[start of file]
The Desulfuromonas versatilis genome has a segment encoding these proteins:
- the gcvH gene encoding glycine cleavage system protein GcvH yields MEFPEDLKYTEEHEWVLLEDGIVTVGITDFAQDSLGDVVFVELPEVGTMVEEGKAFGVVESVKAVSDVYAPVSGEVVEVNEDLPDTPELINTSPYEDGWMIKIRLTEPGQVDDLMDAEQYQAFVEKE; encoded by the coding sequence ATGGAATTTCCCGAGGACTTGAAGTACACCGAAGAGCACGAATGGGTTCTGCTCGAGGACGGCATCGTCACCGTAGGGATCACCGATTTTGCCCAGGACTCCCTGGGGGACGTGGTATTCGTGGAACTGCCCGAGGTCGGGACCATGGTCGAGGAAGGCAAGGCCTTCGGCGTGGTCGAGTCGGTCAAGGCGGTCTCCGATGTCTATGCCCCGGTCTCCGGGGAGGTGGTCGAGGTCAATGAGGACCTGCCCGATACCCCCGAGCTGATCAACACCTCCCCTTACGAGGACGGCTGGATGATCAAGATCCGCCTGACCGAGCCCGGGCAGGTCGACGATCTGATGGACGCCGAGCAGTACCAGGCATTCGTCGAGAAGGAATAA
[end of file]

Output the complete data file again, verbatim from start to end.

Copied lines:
The Desulfuromonas versatilis genome has a segment encoding these proteins:
- the gcvH gene encoding glycine cleavage system protein GcvH yields MEFPEDLKYTEEHEWVLLEDGIVTVGITDFAQDSLGDVVFVELPEVGTMVEEGKAFGVVESVKAVSDVYAPVSGEVVEVNEDLPDTPELINTSPYEDGWMIKIRLTEPGQVDDLMDAEQYQAFVEKE; encoded by the coding sequence ATGGAATTTCCCGAGGACTTGAAGTACACCGAAGAGCACGAATGGGTTCTGCTCGAGGACGGCATCGTCACCGTAGGGATCACCGATTTTGCCCAGGACTCCCTGGGGGACGTGGTATTCGTGGAACTGCCCGAGGTCGGGACCATGGTCGAGGAAGGCAAGGCCTTCGGCGTGGTCGAGTCGGTCAAGGCGGTCTCCGATGTCTATGCCCCGGTCTCCGGGGAGGTGGTCGAGGTCAATGAGGACCTGCCCGATACCCCCGAGCTGATCAACACCTCCCCTTACGAGGACGGCTGGATGATCAAGATCCGCCTGACCGAGCCCGGGCAGGTCGACGATCTGATGGACGCCGAGCAGTACCAGGCATTCGTCGAGAAGGAATAA